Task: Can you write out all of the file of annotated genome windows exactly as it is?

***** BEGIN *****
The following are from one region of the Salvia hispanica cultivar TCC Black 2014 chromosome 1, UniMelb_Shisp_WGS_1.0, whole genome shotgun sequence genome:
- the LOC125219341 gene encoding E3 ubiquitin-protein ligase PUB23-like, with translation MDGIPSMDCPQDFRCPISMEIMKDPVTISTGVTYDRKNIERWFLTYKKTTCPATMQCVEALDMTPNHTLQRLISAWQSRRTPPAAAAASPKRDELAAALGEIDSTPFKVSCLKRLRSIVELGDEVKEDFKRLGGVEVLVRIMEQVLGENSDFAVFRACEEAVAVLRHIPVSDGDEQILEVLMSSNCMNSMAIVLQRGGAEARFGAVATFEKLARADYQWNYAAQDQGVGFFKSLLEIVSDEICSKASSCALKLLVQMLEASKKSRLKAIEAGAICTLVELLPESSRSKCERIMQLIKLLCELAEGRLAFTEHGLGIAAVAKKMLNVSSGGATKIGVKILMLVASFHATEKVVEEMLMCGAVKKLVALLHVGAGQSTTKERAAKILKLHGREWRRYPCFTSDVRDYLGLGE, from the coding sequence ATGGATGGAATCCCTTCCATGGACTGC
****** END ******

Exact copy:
The following are from one region of the Salvia hispanica cultivar TCC Black 2014 chromosome 1, UniMelb_Shisp_WGS_1.0, whole genome shotgun sequence genome:
- the LOC125219341 gene encoding E3 ubiquitin-protein ligase PUB23-like, with translation MDGIPSMDCPQDFRCPISMEIMKDPVTISTGVTYDRKNIERWFLTYKKTTCPATMQCVEALDMTPNHTLQRLISAWQSRRTPPAAAAASPKRDELAAALGEIDSTPFKVSCLKRLRSIVELGDEVKEDFKRLGGVEVLVRIMEQVLGENSDFAVFRACEEAVAVLRHIPVSDGDEQILEVLMSSNCMNSMAIVLQRGGAEARFGAVATFEKLARADYQWNYAAQDQGVGFFKSLLEIVSDEICSKASSCALKLLVQMLEASKKSRLKAIEAGAICTLVELLPESSRSKCERIMQLIKLLCELAEGRLAFTEHGLGIAAVAKKMLNVSSGGATKIGVKILMLVASFHATEKVVEEMLMCGAVKKLVALLHVGAGQSTTKERAAKILKLHGREWRRYPCFTSDVRDYLGLGE, from the coding sequence ATGGATGGAATCCCTTCCATGGACTGC